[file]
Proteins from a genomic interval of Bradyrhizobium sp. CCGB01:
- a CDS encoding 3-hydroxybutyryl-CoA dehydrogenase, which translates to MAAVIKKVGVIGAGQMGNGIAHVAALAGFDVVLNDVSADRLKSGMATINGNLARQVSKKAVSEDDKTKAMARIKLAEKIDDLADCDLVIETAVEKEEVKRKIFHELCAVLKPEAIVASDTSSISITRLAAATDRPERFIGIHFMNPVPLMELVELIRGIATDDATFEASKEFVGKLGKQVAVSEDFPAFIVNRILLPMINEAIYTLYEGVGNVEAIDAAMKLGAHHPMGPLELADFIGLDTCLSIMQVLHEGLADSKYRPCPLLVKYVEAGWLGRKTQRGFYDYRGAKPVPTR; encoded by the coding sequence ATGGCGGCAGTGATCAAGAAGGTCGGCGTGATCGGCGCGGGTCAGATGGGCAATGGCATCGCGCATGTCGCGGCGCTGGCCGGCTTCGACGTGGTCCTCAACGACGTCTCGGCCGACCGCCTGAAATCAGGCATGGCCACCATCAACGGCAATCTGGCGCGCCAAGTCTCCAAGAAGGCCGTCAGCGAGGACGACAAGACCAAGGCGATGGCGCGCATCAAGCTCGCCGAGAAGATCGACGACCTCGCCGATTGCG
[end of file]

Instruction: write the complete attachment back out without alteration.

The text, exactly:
Proteins from a genomic interval of Bradyrhizobium sp. CCGB01:
- a CDS encoding 3-hydroxybutyryl-CoA dehydrogenase, which translates to MAAVIKKVGVIGAGQMGNGIAHVAALAGFDVVLNDVSADRLKSGMATINGNLARQVSKKAVSEDDKTKAMARIKLAEKIDDLADCDLVIETAVEKEEVKRKIFHELCAVLKPEAIVASDTSSISITRLAAATDRPERFIGIHFMNPVPLMELVELIRGIATDDATFEASKEFVGKLGKQVAVSEDFPAFIVNRILLPMINEAIYTLYEGVGNVEAIDAAMKLGAHHPMGPLELADFIGLDTCLSIMQVLHEGLADSKYRPCPLLVKYVEAGWLGRKTQRGFYDYRGAKPVPTR; encoded by the coding sequence ATGGCGGCAGTGATCAAGAAGGTCGGCGTGATCGGCGCGGGTCAGATGGGCAATGGCATCGCGCATGTCGCGGCGCTGGCCGGCTTCGACGTGGTCCTCAACGACGTCTCGGCCGACCGCCTGAAATCAGGCATGGCCACCATCAACGGCAATCTGGCGCGCCAAGTCTCCAAGAAGGCCGTCAGCGAGGACGACAAGACCAAGGCGATGGCGCGCATCAAGCTCGCCGAGAAGATCGACGACCTCGCCGATTGCG